Still-Life with Dead Game, Fruits, and Vegetables in a Market
Frans Snyders, 1614
Oil on canvas, 212 x 308 cm

This has always been one of my favorite paintings at the Art Institute. Every time I visit, I make a point to stop by and see it. I just feel that in terms of being influential, it carries the same style that I always try to incorporate into my photographs. I really like busy scenes, and not just as in a bustling French marketplace on a nice morning, I mean like this painting. A fairly overlooked scene in real life usually has so much going on. What strikes me about this artwork has always been three specific things. The first thing is that I love the rich tones of the paint. Look at the blue in the pheasant (or whatever bird it may actually be, I don’t know, I’m not a bird expert). It plays so nicely off of the red of the man and the chickens at the bottom. The second thing his how much the man who slaughtered all of these animals looks like Santa. It has always seemed like a really snarky anti-PETA advertisement. I have always loved Santa’s pose. It’s like he’s saying, “Howdy do, young Frans, how are you this nice morning? Oh you want to paint me? How do I pose, like this?” The third thing is how beautiful the dead swan is (or really any of the animals for that matter). They’re all so delicately posed, like they’re barely lifeless.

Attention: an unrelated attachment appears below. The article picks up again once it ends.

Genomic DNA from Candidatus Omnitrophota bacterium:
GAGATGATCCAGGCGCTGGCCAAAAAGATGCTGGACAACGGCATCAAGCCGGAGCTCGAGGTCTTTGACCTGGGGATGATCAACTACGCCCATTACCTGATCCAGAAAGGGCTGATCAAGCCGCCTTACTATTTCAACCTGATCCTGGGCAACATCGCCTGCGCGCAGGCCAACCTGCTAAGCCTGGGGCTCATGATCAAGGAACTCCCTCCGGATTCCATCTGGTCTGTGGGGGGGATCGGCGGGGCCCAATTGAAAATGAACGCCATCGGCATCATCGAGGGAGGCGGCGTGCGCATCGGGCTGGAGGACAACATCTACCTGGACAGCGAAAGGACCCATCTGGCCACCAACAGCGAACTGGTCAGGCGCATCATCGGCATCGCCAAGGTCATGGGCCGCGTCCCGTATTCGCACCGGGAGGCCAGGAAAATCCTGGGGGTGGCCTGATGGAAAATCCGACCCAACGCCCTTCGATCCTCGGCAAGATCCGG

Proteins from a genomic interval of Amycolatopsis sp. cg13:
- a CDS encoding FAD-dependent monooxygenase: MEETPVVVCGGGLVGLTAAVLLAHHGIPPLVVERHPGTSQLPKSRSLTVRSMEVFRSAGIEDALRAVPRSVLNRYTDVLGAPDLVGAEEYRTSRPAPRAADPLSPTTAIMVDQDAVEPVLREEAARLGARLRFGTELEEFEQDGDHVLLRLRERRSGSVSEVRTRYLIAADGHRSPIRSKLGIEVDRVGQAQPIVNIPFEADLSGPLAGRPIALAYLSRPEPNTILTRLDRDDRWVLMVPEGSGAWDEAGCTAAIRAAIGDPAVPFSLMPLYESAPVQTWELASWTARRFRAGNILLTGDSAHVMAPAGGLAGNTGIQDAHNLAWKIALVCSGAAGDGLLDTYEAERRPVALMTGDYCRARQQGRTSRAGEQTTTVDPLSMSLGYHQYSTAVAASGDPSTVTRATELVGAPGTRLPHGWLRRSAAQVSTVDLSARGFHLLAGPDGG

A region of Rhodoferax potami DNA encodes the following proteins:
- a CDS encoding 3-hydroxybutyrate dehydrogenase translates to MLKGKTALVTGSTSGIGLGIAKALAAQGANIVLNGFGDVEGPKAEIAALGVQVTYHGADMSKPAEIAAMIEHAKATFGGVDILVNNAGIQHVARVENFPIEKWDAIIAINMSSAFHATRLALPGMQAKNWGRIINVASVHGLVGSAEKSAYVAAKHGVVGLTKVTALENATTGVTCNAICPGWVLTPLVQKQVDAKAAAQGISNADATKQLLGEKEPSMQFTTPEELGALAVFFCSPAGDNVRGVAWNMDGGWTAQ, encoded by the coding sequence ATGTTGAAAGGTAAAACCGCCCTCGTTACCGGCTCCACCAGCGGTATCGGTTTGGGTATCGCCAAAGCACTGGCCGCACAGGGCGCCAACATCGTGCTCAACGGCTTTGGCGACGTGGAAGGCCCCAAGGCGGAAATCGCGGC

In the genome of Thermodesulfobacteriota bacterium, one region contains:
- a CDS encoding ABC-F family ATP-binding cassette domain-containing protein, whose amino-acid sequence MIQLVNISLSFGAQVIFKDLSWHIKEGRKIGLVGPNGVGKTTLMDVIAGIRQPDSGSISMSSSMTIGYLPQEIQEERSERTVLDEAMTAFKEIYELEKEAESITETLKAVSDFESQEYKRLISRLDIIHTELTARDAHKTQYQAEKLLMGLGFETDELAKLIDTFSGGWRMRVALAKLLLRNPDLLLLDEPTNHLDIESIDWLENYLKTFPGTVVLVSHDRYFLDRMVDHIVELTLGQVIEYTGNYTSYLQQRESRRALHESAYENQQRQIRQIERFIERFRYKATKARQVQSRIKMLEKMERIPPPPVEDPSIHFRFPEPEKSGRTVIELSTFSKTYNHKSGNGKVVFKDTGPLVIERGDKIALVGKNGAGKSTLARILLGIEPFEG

Also, if you notice, there’s a little boy pick-pocketing Santa. And also, there’s a cat hiding somewhere. This is all relevant to how much I enjoy the “busy” aspect of this painting.
The scale of the painting also helps. It’s so lifelike because it is so huge. It’s about 7×10 feet, and when you walk right up to it, it’s just about real size relevant to you, as in, Santa is life size.
In terms of interpretation of the work, I cannot really give one. It does happen to be a pretty straight-forward painting, just with a lot of Easter eggs. I don’t think the painting is speaking to the audience as a social commentary about meat and game and how we eat too much as a society and how cruel it is to slaughter all of these animals for our personal comfort. I really do just think it’s a painting illustrating the subtle beauty of a random marketplace tabletop on a random day in a random town. But that’s how I view it. In a cheesy way, it reminds me of my admission paper I wrote to get into this school. It was a long time ago, but I basically wrote my paper about the concept of when to “push the shutter” (I’m a photography major) and how that can make or break an image. This painting illustrates that for me, that being a true artist isn’t about knowing how to paint and knowing about perspective (although I’m sure that helps), it’s really about knowing when to capture an image in time.